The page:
Written by Dr Andre Menard dds   

Costly, yes, but Dental Implants may be better

The alternatives to dentures can lead to more healthful eating, especially for seniors

An article by William Hathaway Hartford Courant

People with dental implants seem to eat better, be healthier and enjoy live more than people who have a mouth filled with dentures. Even people with dentures eat more healthful meals if they have just two implants, said R. Jocelyne S. Feine, professor of dentistry at McGill University in Montreal, who has studied the health benefits and costs of dental implants.

“Their reactions are phenomenal”, Feine said.      “It makes such a difference in their lives”.

Although technology is making implants easier to perform and the crowns that they support better looking, their high costs keeps them from the people who might benefit the most-the poor elderly on fixed incomes, Feine said.

Implants – titanium screws inserted in the jaw to provide secure support for dental crowns-should become the standard of care in the United States and Canada, she says.                                   It’s an uphill fight.
Most insurance policies will not pay for dental implants. Medicare also does not cover any dental costs. That means patients must pay out of pocket. Although the prices of dental implants and crowns vary greatly from region to region and by procedure, they aren’t inexpensive anywhere.

In some areas of the country, a single rudimentary implant and crown can run as low as $1,500. In other markets, the cost can be $5,000 or more per tooth for more complicated procedures. Those costs do not include periodontal work or home grafts that sometimes are needed before an implant.

The high costs of implants drive patients to seek other options. If they lose a tooth, a few patients don’t replace it. But adjacent teeth can drift into the gap on the gum, which can lead to other dental problems.


Sometimes, insurance will partially cover the costs of a fixed bridge-in which crowns replace the teeth on each side of the missing tooth, and a replacement tooth is suspended between the two crowns. Bridges are slightly less expensive than implants, although dentists say they are less desirable because they often need to be repaired.

“There are some people without dental plans who say they can’t afford a dental restoration and simply find somebody to take all their teeth out” said Dr. Thomas Taylor, head of the department of oral rehabilitation biomaterials and skeletal development at the University of Connecticut Health Center. “It happens all the time.”

Dentures may be the least expensive option, but they fall far short of matching the chewing efficiency of natural teeth or implants, Taylor said.

“There are very good studies that show one or two implants can lead to dramatic improvements in self image, quality of life and nutrition” Feine said.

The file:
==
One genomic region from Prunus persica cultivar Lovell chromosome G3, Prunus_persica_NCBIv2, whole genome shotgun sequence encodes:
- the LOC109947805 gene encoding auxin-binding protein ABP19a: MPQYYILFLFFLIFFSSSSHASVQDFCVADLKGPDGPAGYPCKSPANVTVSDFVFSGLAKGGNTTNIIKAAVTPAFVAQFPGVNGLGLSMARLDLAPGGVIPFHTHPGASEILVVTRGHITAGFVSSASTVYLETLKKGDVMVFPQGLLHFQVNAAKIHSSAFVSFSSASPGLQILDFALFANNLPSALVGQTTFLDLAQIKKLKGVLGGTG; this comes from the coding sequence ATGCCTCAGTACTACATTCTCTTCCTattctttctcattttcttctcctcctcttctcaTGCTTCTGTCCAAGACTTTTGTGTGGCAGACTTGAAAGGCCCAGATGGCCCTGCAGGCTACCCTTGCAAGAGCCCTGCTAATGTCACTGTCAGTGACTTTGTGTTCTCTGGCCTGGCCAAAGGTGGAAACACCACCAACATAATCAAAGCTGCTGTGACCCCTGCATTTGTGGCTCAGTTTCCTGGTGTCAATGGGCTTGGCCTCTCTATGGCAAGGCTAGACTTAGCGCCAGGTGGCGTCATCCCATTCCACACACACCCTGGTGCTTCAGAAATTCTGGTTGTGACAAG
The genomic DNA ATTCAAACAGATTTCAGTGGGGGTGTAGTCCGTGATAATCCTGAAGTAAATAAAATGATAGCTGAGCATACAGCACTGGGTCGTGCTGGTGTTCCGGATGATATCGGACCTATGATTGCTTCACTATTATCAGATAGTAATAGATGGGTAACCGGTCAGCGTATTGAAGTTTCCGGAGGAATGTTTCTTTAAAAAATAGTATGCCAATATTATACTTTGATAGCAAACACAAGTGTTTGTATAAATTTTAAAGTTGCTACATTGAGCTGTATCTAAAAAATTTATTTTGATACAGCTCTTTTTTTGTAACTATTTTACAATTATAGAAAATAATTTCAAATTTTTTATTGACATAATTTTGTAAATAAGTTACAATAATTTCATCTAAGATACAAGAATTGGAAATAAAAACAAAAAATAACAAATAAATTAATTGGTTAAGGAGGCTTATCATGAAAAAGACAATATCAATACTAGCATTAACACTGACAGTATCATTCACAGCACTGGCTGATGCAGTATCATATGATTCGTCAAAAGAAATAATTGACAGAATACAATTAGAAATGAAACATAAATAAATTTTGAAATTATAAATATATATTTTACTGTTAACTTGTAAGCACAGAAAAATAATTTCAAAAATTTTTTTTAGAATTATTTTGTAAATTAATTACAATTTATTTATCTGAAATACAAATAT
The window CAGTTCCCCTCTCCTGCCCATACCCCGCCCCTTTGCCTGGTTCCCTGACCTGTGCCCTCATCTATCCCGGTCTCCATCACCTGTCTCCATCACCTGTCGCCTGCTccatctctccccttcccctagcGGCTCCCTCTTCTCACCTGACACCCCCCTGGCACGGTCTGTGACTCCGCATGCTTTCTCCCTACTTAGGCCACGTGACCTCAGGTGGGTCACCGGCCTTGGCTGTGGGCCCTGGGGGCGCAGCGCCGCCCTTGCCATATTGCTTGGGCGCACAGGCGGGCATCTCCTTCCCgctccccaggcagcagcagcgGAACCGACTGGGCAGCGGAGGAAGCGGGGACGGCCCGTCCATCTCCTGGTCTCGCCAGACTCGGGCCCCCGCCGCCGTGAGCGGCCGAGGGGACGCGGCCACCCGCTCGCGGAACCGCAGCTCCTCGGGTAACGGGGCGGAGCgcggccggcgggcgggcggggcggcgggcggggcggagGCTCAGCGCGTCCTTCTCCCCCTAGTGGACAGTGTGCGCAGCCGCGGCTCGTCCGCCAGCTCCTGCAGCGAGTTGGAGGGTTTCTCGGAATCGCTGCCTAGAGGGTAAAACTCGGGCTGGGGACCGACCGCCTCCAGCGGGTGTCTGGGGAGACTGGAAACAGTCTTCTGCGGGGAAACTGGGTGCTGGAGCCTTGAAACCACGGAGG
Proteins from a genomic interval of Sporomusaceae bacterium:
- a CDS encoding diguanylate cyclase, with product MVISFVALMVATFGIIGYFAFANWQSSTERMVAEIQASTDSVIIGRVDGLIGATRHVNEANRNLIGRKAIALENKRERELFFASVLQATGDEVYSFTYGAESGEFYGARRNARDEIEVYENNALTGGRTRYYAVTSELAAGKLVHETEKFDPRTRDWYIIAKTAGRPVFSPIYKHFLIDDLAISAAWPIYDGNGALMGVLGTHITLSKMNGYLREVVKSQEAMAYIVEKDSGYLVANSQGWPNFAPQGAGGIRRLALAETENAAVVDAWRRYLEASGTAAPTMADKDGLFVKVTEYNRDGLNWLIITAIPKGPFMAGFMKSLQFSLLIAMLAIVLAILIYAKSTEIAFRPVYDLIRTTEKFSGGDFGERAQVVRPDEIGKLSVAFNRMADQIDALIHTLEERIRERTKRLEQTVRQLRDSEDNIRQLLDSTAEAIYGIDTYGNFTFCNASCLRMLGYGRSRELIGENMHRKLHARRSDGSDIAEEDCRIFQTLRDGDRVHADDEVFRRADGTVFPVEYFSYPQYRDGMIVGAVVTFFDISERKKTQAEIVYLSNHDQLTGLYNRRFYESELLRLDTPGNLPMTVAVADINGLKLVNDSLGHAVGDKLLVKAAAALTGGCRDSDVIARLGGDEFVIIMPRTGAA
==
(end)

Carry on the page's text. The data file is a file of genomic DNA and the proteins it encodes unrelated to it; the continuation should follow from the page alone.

Dentists need to do more to educate people about the importance of their teeth, said dentist Dr. Joel Rosenlicht.

“Patients really don’t appreciate the value of their teeth until they are gone” he said.

Economic considerations, not those about health, often dictate what patients ultimately decide to do.

“It’s become like buying a car”, Taylor said. “You have to decide whether you want a Chevy or a Cadillac”.

“That’s why patients need to sho p for implants as they would for a car”, he said. “People would be fools not to get another evaluation,” he added.

When they go shopping, dental patients today are likely to get a much better quality implant than they would have just five years ago.

New materials have made crowns sturdier and more natural looking. Imaging scans of the mouth have improved the precision with which incisions for implants are placed in the jaw, making for a better fit. And dental engineers have changed the shape and surface

texture of titanium screws, which helps promote rapid bone growth and healing around the implant, Taylor said.


Implant technology has improved so much that new procedures allow dentists to insert a complete set of implants in the upper or lower jaw in about an hour.

But at about $18,000 for one row of teeth, such procedures will benefit only the wealthiest, who are also the group least likely to need implants, Feine said.

The poor elderly are much more likely to lose their teeth and if Feine is right, pay for it dearly with poorer nutrition and a shorter lifespan. In the United States, one of every three people older than 65 has lost all his or her teeth, she said. The percentage ranges from a high of 47% in West Virginia to a low of 13% in Hawaii, she said.

Feine recognizes that it is unlikely government health care programs will subsidize complete dental implants, but she said the cost of implants was only slightly more than the cost of dentures over the long run, when maintenance costs are included.

Even if the government doesn’t step in, some experts say that the same technology that has improved the quality of implants might also help eventually drive down costs.

“Just like the cost of computers has come down, implants will probably become more affordable” dentist Sheldon Natkin predicted.

Others hope the market will help drive prices down, as more dentists join Periodontists and Oral Surgeons in offering implants.

“As implants become accepted as the standard of care, hopefully the fee for service will come down accordingly,” Taylor said.